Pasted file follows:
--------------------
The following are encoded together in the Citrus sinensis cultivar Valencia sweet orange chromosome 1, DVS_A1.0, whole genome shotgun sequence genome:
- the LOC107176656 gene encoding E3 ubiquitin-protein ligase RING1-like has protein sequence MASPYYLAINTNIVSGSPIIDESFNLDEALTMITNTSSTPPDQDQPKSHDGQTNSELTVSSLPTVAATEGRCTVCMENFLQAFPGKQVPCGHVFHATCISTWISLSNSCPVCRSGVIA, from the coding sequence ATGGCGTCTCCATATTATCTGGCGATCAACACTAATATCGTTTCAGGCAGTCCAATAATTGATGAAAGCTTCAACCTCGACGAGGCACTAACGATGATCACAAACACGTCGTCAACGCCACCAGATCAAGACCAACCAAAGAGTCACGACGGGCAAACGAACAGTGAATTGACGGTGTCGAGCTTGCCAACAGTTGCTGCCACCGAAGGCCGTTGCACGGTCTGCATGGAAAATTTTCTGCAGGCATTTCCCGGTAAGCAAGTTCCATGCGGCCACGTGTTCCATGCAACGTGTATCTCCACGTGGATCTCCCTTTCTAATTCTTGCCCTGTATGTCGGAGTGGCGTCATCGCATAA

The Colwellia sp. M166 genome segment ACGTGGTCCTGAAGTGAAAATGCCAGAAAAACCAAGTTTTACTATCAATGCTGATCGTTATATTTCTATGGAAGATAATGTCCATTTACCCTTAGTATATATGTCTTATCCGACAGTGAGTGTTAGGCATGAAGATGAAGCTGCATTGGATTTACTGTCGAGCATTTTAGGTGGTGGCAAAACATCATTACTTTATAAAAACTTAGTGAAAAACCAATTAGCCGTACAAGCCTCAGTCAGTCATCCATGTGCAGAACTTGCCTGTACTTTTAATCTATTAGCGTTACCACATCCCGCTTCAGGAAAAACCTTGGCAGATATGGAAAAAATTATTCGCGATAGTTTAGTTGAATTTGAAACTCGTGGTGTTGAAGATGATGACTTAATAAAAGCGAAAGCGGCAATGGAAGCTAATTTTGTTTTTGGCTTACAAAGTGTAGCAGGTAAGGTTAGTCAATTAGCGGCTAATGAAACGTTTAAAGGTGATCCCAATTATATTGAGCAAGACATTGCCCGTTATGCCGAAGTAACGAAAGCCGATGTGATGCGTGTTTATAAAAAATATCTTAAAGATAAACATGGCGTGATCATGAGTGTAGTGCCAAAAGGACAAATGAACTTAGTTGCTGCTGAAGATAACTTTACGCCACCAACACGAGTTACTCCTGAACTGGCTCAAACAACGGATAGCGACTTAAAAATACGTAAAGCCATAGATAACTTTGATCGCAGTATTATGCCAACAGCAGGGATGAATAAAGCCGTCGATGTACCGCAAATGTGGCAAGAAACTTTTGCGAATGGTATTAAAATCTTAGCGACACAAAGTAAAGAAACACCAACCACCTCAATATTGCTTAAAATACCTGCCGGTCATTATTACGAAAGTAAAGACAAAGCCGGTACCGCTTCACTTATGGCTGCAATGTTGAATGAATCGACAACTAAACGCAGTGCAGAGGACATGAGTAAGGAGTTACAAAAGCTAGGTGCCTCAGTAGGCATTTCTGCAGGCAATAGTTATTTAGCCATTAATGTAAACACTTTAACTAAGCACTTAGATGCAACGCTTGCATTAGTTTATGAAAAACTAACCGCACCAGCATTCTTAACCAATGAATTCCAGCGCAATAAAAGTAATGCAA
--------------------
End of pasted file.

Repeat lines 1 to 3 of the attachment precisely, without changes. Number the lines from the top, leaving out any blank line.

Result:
The following are encoded together in the Citrus sinensis cultivar Valencia sweet orange chromosome 1, DVS_A1.0, whole genome shotgun sequence genome:
- the LOC107176656 gene encoding E3 ubiquitin-protein ligase RING1-like has protein sequence MASPYYLAINTNIVSGSPIIDESFNLDEALTMITNTSSTPPDQDQPKSHDGQTNSELTVSSLPTVAATEGRCTVCMENFLQAFPGKQVPCGHVFHATCISTWISLSNSCPVCRSGVIA, from the coding sequence ATGGCGTCTCCATATTATCTGGCGATCAACACTAATATCGTTTCAGGCAGTCCAATAATTGATGAAAGCTTCAACCTCGACGAGGCACTAACGATGATCACAAACACGTCGTCAACGCCACCAGATCAAGACCAACCAAAGAGTCACGACGGGCAAACGAACAGTGAATTGACGGTGTCGAGCTTGCCAACAGTTGCTGCCACCGAAGGCCGTTGCACGGTCTGCATGGAAAATTTTCTGCAGGCATTTCCCGGTAAGCAAGTTCCATGCGGCCACGTGTTCCATGCAACGTGTATCTCCACGTGGATCTCCCTTTCTAATTCTTGCCCTGTATGTCGGAGTGGCGTCATCGCATAA

The Colwellia sp. M166 genome segment ACGTGGTCCTGAAGTGAAAATGCCAGAAAAACCAAGTTTTACTATCAATGCTGATCGTTATATTTCTATGGAAGATAATGTCCATTTACCCTTAGTATATATGTCTTATCCGACAGTGAGTGTTAGGCATGAAGATGAAGCTGCATTGGATTTACTGTCGAGCATTTTAGGTGGTGGCAAAACATCATTACTTTATAAAAACTTAGTGAAAAACCAATTAGCCGTACAAGCCTCAGTCAGTCATCCATGTGCAGAACTTGCCTGTACTTTTAATCTATTAGCGTTACCACATCCCGCTTCAGGAAAAACCTTGGCAGATATGGAAAAAATTATTCGCGATAGTTTAGTTGAATTTGAAACTCGTGGTGTTGAAGATGATGACTTAATAAAAGCGAAAGCGGCAATGGAAGCTAATTTTGTTTTTGGCTTACAAAGTGTAGCAGGTAAGGTTAGTCAATTAGCGGCTAATGAAACGTTTAAAGGTGATCCCAATTATATTGAGCAAGACATTGCCCGTTATGCCGAAGTAACGAAAGCCGATGTGATGCGTGTTTATAAAAAATATCTTAAAGATAAACATGGCGTGATCATGAGTGTAGTGCCAAAAGGACAAATGAACTTAGTTGCTGCTGAAGATAACTTTACGCCACCAACACGAGTTACTCCTGAACTGGCTCAAACAACGGATAGCGACTTAAAAATACGTAAAGCCATAGATAACTTTGATCGCAGTATTATGCCAACAGCAGGGATGAATAAAGCCGTCGATGTACCGCAAATGTGGCAAGAAACTTTTGCGAATGGTATTAAAATCTTAGCGACACAAAGTAAAGAAACACCAACCACCTCAATATTGCTTAAAATACCTGCCGGTCATTATTACGAAAGTAAAGACAAAGCCGGTACCGCTTCACTTATGGCTGCAATGTTGAATGAATCGACAACTAAACGCAGTGCAGAGGACATGAGTAAGGAGTTACAAAAGCTAGGTGCCTCAGTAGGCATTTCTGCAGGCAATAGTTATTTAGCCATTAATGTAAACACTTTAACTAAGCACTTAGATGCAACGCTTGCATTAGTTTATGAAAAACTAACCGCACCAGCATTCTTAACCAATGAATTCCAGCGCAATAAAAGTAATGCAA